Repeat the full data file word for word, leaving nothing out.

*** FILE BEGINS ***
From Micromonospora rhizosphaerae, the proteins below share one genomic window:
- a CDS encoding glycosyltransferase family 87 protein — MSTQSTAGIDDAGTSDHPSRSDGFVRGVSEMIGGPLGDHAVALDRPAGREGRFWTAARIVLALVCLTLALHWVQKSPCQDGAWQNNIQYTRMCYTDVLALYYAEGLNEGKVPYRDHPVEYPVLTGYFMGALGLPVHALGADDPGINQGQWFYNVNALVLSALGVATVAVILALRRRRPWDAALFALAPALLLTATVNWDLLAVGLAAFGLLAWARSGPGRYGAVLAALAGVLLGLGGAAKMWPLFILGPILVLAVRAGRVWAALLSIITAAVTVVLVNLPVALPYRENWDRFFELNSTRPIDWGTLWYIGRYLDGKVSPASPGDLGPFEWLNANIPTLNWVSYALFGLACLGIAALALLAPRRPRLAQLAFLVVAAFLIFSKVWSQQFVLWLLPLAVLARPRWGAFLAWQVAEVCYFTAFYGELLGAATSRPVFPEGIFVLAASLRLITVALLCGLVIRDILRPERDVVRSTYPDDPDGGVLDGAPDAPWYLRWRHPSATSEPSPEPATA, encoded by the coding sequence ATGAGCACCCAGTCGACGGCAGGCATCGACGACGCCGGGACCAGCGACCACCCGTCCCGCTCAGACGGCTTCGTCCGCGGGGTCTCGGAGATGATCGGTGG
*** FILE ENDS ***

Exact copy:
From Micromonospora rhizosphaerae, the proteins below share one genomic window:
- a CDS encoding glycosyltransferase family 87 protein — MSTQSTAGIDDAGTSDHPSRSDGFVRGVSEMIGGPLGDHAVALDRPAGREGRFWTAARIVLALVCLTLALHWVQKSPCQDGAWQNNIQYTRMCYTDVLALYYAEGLNEGKVPYRDHPVEYPVLTGYFMGALGLPVHALGADDPGINQGQWFYNVNALVLSALGVATVAVILALRRRRPWDAALFALAPALLLTATVNWDLLAVGLAAFGLLAWARSGPGRYGAVLAALAGVLLGLGGAAKMWPLFILGPILVLAVRAGRVWAALLSIITAAVTVVLVNLPVALPYRENWDRFFELNSTRPIDWGTLWYIGRYLDGKVSPASPGDLGPFEWLNANIPTLNWVSYALFGLACLGIAALALLAPRRPRLAQLAFLVVAAFLIFSKVWSQQFVLWLLPLAVLARPRWGAFLAWQVAEVCYFTAFYGELLGAATSRPVFPEGIFVLAASLRLITVALLCGLVIRDILRPERDVVRSTYPDDPDGGVLDGAPDAPWYLRWRHPSATSEPSPEPATA, encoded by the coding sequence ATGAGCACCCAGTCGACGGCAGGCATCGACGACGCCGGGACCAGCGACCACCCGTCCCGCTCAGACGGCTTCGTCCGCGGGGTCTCGGAGATGATCGGTGG